EL SEGUNDO, Calif. -- Phil's Philosophy is working to perfection after undergoing some heavy scrutiny over the winter.
Considering what Phil Jackson has accomplished as an NBA coach in the last 11 years, his recent success with the Los Angeles Lakers shouldn't come as a surprise.
''He's a winner, kept us well-prepared, let problems work themselves out,'' Shaquille O'Neal said the other day.
''He's the best coach in the NBA,'' Kobe Bryant said. ''He might be the best coach ever.''
Those are interesting observations considering Jackson was criticized when O'Neal and Bryant squabbled in January because he left it to them to resolve their differences.
When things were at their shakiest between O'Neal and Bryant, Jackson used the expression ''sandbox stuff'' to reporters in describing the behavior of his top players, who ultimately worked out their differences.
He got his message across.
''I've seen them all, I've been with them all,'' longtime Lakers broadcaster Chick Hearn said Wednesday of the Lakers' coaches over the years. ''He's the most unusual man I've ever known.
''He can sit on the sidelines over there while the other team runs up 17 points and not uncross his legs or call a timeout. His ability to control a game is astounding to me.''
Regarding Jackson's handling of the O'Neal-Bryant dispute, Hearn said: ''There is a perfect example of what I mean about the most unusual man I've ever known. Most coaches would have kicked butt, or two butts.''
But not Jackson.
O'Neal had a terse response for those who believe Jackson has been so successful because of the outstanding players he had at his disposal, including Michael Jordan, Scottie Pippen, O'Neal and Bryant.
''Every coach that's won a championship has had players, right?'' O'Neal said. ''OK, then, so whoever said that is a freaking idiot.''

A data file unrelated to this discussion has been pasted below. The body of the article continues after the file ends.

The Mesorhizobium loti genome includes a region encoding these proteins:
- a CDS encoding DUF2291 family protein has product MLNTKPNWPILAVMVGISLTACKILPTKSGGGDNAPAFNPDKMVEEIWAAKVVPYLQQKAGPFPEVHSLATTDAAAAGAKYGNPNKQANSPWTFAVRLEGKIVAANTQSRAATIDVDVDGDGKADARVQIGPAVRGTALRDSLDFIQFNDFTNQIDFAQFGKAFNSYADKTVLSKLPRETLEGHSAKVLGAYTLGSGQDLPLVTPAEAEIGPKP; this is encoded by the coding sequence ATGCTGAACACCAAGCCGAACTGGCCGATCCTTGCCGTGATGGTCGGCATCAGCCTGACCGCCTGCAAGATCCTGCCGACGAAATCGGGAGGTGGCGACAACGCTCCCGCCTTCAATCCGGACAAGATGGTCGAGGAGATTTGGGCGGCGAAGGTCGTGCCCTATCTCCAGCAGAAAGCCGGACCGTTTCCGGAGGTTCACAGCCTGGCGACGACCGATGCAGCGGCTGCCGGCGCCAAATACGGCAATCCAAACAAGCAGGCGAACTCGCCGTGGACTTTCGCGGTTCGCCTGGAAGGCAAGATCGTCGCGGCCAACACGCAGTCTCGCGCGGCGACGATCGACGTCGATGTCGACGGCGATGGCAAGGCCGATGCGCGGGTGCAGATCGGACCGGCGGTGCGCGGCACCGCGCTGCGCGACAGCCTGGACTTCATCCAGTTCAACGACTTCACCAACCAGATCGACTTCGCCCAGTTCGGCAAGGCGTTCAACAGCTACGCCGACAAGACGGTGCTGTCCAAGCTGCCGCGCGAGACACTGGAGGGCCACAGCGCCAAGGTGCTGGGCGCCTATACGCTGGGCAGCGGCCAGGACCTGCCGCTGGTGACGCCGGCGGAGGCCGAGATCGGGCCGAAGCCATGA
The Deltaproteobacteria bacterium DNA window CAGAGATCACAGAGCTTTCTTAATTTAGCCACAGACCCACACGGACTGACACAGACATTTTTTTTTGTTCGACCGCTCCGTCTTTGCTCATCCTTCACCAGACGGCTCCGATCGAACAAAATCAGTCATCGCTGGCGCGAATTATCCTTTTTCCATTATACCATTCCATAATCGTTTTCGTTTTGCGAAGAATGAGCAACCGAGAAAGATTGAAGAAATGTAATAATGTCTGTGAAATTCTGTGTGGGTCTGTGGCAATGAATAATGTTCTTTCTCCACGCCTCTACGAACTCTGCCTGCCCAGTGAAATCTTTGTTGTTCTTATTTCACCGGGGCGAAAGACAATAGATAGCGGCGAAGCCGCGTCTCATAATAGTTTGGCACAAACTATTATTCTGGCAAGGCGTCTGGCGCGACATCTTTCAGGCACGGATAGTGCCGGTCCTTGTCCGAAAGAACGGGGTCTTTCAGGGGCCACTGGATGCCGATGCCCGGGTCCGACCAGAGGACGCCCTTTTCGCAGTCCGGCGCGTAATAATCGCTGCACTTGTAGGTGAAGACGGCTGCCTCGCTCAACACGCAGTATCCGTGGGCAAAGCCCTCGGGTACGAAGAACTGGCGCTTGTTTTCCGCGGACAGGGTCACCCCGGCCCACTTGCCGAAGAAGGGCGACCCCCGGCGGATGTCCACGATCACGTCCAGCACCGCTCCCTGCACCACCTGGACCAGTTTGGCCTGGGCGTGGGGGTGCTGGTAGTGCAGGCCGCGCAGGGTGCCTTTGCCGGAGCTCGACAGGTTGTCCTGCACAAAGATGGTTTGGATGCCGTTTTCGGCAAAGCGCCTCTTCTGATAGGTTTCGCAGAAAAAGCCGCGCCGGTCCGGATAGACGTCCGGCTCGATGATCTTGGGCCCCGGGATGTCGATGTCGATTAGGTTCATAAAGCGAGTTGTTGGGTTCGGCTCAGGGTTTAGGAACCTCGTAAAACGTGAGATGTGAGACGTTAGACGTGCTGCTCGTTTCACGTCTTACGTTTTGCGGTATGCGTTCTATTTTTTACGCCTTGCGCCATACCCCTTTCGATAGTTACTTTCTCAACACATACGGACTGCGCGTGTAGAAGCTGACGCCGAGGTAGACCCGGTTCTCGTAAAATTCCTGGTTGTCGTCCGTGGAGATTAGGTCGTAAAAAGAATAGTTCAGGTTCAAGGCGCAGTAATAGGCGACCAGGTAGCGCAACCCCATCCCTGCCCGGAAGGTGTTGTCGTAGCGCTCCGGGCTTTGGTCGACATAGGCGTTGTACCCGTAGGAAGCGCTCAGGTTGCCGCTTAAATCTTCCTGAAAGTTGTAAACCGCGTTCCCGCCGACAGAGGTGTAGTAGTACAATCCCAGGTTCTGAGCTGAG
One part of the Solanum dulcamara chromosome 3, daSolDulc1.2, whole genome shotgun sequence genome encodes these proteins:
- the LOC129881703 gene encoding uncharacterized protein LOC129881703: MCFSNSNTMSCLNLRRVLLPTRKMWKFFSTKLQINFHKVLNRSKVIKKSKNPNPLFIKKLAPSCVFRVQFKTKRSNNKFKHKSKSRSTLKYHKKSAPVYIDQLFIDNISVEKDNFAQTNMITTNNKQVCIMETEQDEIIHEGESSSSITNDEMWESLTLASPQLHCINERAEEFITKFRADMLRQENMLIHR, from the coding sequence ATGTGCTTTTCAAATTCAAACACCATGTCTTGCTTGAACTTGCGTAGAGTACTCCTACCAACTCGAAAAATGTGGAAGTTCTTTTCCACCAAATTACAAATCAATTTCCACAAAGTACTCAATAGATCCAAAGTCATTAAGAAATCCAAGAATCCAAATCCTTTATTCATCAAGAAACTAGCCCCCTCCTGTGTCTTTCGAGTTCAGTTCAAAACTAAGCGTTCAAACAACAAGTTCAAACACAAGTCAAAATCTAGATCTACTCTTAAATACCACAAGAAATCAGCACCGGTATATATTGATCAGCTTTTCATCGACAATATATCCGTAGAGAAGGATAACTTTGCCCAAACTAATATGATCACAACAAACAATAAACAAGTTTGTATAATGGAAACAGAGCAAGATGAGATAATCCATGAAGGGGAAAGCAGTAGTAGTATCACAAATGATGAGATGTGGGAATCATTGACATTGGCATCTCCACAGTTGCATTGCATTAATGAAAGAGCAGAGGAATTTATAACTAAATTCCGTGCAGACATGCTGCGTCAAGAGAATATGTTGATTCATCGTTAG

The Bulls won six championships in an eight-year span in the 1990s, and the Lakers are on the verge of winning their second title in two years under Jackson.
In addition, they could become the first team ever to sweep through the playoffs should they win four straight against Philadelphia or Milwaukee in the NBA Finals, which begin June 6 at Staples Center.
Jackson enters the Finals having won 19 straight playoff series as coach of the Bulls and Lakers, surpassing the record of 18 by former Boston Celtics coach Red Auerbach.
Jackson's teams have a 137-49 record in the playoffs for a winning percentage of .737 -- by far the best in NBA history.
His victory total is second behind Pat Riley's 155, and if the current Lakers win the championship, as expected, it will be Jackson's eighth as a coach -- one behind Auerbach's record total.
''There's no doubt about it, the fortunate coaching record I have is due to having teams that are ready to win and capable of winning,'' Jackson said. ''The guys on the court are what count.
''If they don't have a way to get along together, no matter what we do strategically, all the preparation we do, you can be the greatest X-and-O guy in the world, nothing works. It's all on them.''
True, perhaps, but somebody's got to guide the players toward getting along.
And that's what Jackson's done.
''He has my utmost respect,'' Lakers forward Rick Fox said.
''Look at the team they had before Phil got here,'' said Lakers forward Horace Grant, who also played under Jackson in Chicago.
In their final pre-Jackson action two years ago, the Lakers were swept by the Spurs in the Western Conference semifinals.
They returned the favor in a most decisive manner this year.
''You know, when you win, there's enough credit to go around for everybody,'' Jackson said.
The 55-year-old Jackson said he got the Lakers coaching job ''probably by reputation and not by skill, because people know that I really didn't have the skill to have this job.''
He signed a five-year, $30 million contract in June 1999 -- not long after the Lakers had been swept by the Spurs.
''It was more or less that I could deal with people as a coach that had managerial skills, which I demonstrated terrifically this season,'' he said, before breaking out in laughter.
Actually, it's no laughing matter -- that's exactly what he did.
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